By looking at the control panel the 5e3 Deluxe appears to be very simple. The few controls provide a quick and small selection of tones. It is practically impossible to not find a good tone with this amp. All you need to do is turn up the volume and set the tone. We believe the world would be a better place if the 5e3 Deluxe was the only amp around. All guitar players deserve to play this amp and learn how to create music with a natural and transparent guitar tone. But the amp is really not as simple as one might think… The two interactive volume channels and the mysterious, non-linear tone control provides a big spectrum of tones, everything from Fender clean to Marshall grit. Many players find the two volume controls confusing. We at agree. What the heck was Leo and his engineers really thinking when they designed the two volume controls? When you plug into the normal channel any normal person, even a drummer :-), would expect that the other channel’s setting is not affecting the tone. But no. As you gradually turn the other volume knob, both tone and volume changes, also drastically at the very end between 10 and 12 where you’d expect nuthin more to come. It works likewise the other way around if you play the bright channel. Even more confusing is the tone control. You’d might expect a treble or mid control. Nope, the tone control affects volume, gain, EQ/tone, everything! And worst of all, it does not behave consequently at different volume levels of the two channels. In total you have 4 inputs to choose from, two volume knobs and a tone knob that you can spend years trying to figure out. If you visit various internet forums you’ll get a lot of best practise advice from other 5e3 Deluxe players. It is interesting to see that people use this amp so differently for different purposes.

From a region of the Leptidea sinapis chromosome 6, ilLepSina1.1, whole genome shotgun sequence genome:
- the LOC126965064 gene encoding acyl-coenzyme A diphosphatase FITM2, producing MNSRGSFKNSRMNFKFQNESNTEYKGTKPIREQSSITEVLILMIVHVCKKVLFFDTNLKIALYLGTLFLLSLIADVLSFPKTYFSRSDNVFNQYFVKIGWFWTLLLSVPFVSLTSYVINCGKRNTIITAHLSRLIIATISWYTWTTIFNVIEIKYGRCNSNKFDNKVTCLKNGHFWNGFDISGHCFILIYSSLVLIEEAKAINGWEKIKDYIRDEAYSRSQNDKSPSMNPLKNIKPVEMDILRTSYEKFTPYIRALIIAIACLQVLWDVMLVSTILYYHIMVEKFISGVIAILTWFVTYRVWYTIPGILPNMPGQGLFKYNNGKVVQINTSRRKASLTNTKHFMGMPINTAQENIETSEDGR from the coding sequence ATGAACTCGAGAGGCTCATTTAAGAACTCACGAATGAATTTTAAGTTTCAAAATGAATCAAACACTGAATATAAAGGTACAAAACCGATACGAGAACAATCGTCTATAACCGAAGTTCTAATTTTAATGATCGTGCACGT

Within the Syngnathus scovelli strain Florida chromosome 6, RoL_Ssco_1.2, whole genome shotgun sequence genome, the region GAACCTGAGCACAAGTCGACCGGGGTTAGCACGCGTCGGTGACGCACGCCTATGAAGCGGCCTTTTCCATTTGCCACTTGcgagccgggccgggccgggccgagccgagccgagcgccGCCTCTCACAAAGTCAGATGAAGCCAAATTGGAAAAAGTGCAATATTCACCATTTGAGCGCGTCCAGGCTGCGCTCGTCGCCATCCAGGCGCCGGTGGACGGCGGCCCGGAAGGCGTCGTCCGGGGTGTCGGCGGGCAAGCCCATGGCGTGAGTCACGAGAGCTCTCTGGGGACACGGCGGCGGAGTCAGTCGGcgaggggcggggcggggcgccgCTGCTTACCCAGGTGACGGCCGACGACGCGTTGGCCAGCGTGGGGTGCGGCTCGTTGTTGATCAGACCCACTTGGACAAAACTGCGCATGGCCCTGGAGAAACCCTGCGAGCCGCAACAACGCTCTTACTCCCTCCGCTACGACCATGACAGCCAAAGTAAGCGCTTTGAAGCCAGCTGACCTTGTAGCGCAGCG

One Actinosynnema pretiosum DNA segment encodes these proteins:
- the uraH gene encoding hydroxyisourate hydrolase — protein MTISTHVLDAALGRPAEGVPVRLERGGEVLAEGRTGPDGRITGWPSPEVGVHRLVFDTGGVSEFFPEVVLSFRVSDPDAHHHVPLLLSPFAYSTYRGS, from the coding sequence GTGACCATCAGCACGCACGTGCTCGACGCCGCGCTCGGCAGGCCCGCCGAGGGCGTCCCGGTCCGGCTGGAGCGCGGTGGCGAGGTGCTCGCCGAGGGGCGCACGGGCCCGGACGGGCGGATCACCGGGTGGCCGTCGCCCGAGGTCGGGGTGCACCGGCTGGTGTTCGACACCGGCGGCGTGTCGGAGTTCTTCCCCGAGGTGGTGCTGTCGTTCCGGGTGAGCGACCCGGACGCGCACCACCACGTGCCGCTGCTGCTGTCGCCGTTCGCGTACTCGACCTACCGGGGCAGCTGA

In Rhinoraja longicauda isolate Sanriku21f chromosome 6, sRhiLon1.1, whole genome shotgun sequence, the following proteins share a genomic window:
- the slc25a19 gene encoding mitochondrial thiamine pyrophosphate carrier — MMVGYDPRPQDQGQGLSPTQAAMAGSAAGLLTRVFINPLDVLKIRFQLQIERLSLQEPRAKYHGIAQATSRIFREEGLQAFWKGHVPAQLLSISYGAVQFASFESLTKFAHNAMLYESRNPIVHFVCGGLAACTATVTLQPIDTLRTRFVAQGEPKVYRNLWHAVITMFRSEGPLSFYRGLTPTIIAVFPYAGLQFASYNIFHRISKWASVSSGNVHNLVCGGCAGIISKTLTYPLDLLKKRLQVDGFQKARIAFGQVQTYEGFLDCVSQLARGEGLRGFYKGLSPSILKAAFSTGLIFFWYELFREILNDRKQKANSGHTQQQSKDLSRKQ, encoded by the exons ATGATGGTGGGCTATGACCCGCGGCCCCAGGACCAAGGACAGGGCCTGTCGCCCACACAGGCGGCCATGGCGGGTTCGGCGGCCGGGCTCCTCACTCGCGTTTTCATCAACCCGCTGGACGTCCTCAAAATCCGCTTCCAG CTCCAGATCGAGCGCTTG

The original tweed Deluxe 5e3 came with Jensen Alnico speakers, mostly P12r or P12q. If you are looking for modern replacements we recommend speakers with a firm and tight low end, and not too much bass response. This is because of the loose, bassy and smooth top end of the amp. We like the speaker to balance the tonal character of the amp and cabinet. If you want to optimize the amp for clean sounds you must seek out speakers with enough sparkle, aka American voiced speakers. If you play mostly distorted we recommend speakers where the treble is tamed, or else the tone can sound edgy and razored. British voiced speakers may be a better choice here.

See page How to select speakers for general speaker recommendations.

V1 preamp tubes for more or less preamp gain.

If you want more preamp gain and a wilder and more distorted tone you can easily replace the V1 12AY7 tube for a tube with a higher voltage gain factor. The purpose of the V1 preamp tube is to amplify the weak guitar signal once it has entered the amp. A more powerful tube in this position will make the amp break up more at earlier volume settings. On maximum volume you will have lots more distortion than you had before. Likewise, you will get less preamp gain with tubes with less voltage gain factor.

  • 12AX7 = 100
  • 5751 = 70
  • 12AT7 = 60
  • 12AY7 = 45
  • 12AV7 = 41
  • 12AU7 = 19

Driver tubes with high current output, such as the 12AT7 and 12AU7, are not very well intended as V1 preamp tubes since they will be biased very cold. However, it is you, the guitar player and musician, that decide whether a tube works out well in a certain position or not. If you like the tone of a different tube in the preamp V1 slot for your music style, then that’s every reason you need to justify it.

Personally we like the original 12AY7 or 5751 in the Tweed Deluxe 5e3. We like to have some clean notes available at lower volumes.

V2 preamp tubes for more or less gain.

The purpose of the V2 12AX7 preamp tube is two things; 1) second gain stage and 2) phase inverter. Changing this tube will result in a siginficant change of the amp’s sweet spot level. We recommend that you experiement with different tubes yourself. Swapping to the weaker 12AU7 will have the most significant change compared to the strong 12AX7 and you’ll get a cleaner, thinner and more spanked tone.